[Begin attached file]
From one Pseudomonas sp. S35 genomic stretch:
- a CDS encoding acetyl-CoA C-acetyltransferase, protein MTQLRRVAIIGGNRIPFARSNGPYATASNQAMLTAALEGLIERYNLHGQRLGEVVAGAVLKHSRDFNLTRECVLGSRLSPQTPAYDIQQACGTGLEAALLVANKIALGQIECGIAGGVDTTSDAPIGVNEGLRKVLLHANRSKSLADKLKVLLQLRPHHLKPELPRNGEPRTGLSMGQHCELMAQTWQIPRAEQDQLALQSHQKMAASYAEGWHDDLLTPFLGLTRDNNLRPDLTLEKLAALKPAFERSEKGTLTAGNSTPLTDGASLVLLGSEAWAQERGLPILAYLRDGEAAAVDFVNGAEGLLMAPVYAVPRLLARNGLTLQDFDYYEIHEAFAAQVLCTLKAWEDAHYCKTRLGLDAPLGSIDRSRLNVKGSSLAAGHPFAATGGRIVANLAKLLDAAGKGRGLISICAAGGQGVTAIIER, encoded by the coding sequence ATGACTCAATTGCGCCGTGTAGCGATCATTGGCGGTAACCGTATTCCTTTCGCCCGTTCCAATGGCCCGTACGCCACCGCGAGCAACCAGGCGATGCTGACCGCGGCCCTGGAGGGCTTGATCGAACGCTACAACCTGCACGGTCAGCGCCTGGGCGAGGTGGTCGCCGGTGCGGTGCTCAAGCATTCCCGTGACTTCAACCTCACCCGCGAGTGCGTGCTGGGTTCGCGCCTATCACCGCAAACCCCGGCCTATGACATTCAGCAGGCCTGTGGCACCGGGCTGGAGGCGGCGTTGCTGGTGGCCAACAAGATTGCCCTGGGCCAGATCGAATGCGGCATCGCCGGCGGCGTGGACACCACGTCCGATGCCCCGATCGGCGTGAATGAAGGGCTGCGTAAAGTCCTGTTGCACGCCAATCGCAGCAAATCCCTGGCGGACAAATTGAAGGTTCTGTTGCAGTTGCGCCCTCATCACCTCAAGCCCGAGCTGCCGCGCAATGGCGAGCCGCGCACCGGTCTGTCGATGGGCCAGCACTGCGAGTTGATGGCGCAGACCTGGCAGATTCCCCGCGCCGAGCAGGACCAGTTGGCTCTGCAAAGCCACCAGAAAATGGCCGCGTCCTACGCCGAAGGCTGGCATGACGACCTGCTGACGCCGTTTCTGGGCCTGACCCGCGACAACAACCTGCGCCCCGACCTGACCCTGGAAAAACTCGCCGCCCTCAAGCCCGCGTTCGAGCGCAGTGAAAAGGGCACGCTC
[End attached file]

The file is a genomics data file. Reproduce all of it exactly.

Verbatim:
From one Pseudomonas sp. S35 genomic stretch:
- a CDS encoding acetyl-CoA C-acetyltransferase, protein MTQLRRVAIIGGNRIPFARSNGPYATASNQAMLTAALEGLIERYNLHGQRLGEVVAGAVLKHSRDFNLTRECVLGSRLSPQTPAYDIQQACGTGLEAALLVANKIALGQIECGIAGGVDTTSDAPIGVNEGLRKVLLHANRSKSLADKLKVLLQLRPHHLKPELPRNGEPRTGLSMGQHCELMAQTWQIPRAEQDQLALQSHQKMAASYAEGWHDDLLTPFLGLTRDNNLRPDLTLEKLAALKPAFERSEKGTLTAGNSTPLTDGASLVLLGSEAWAQERGLPILAYLRDGEAAAVDFVNGAEGLLMAPVYAVPRLLARNGLTLQDFDYYEIHEAFAAQVLCTLKAWEDAHYCKTRLGLDAPLGSIDRSRLNVKGSSLAAGHPFAATGGRIVANLAKLLDAAGKGRGLISICAAGGQGVTAIIER, encoded by the coding sequence ATGACTCAATTGCGCCGTGTAGCGATCATTGGCGGTAACCGTATTCCTTTCGCCCGTTCCAATGGCCCGTACGCCACCGCGAGCAACCAGGCGATGCTGACCGCGGCCCTGGAGGGCTTGATCGAACGCTACAACCTGCACGGTCAGCGCCTGGGCGAGGTGGTCGCCGGTGCGGTGCTCAAGCATTCCCGTGACTTCAACCTCACCCGCGAGTGCGTGCTGGGTTCGCGCCTATCACCGCAAACCCCGGCCTATGACATTCAGCAGGCCTGTGGCACCGGGCTGGAGGCGGCGTTGCTGGTGGCCAACAAGATTGCCCTGGGCCAGATCGAATGCGGCATCGCCGGCGGCGTGGACACCACGTCCGATGCCCCGATCGGCGTGAATGAAGGGCTGCGTAAAGTCCTGTTGCACGCCAATCGCAGCAAATCCCTGGCGGACAAATTGAAGGTTCTGTTGCAGTTGCGCCCTCATCACCTCAAGCCCGAGCTGCCGCGCAATGGCGAGCCGCGCACCGGTCTGTCGATGGGCCAGCACTGCGAGTTGATGGCGCAGACCTGGCAGATTCCCCGCGCCGAGCAGGACCAGTTGGCTCTGCAAAGCCACCAGAAAATGGCCGCGTCCTACGCCGAAGGCTGGCATGACGACCTGCTGACGCCGTTTCTGGGCCTGACCCGCGACAACAACCTGCGCCCCGACCTGACCCTGGAAAAACTCGCCGCCCTCAAGCCCGCGTTCGAGCGCAGTGAAAAGGGCACGCTC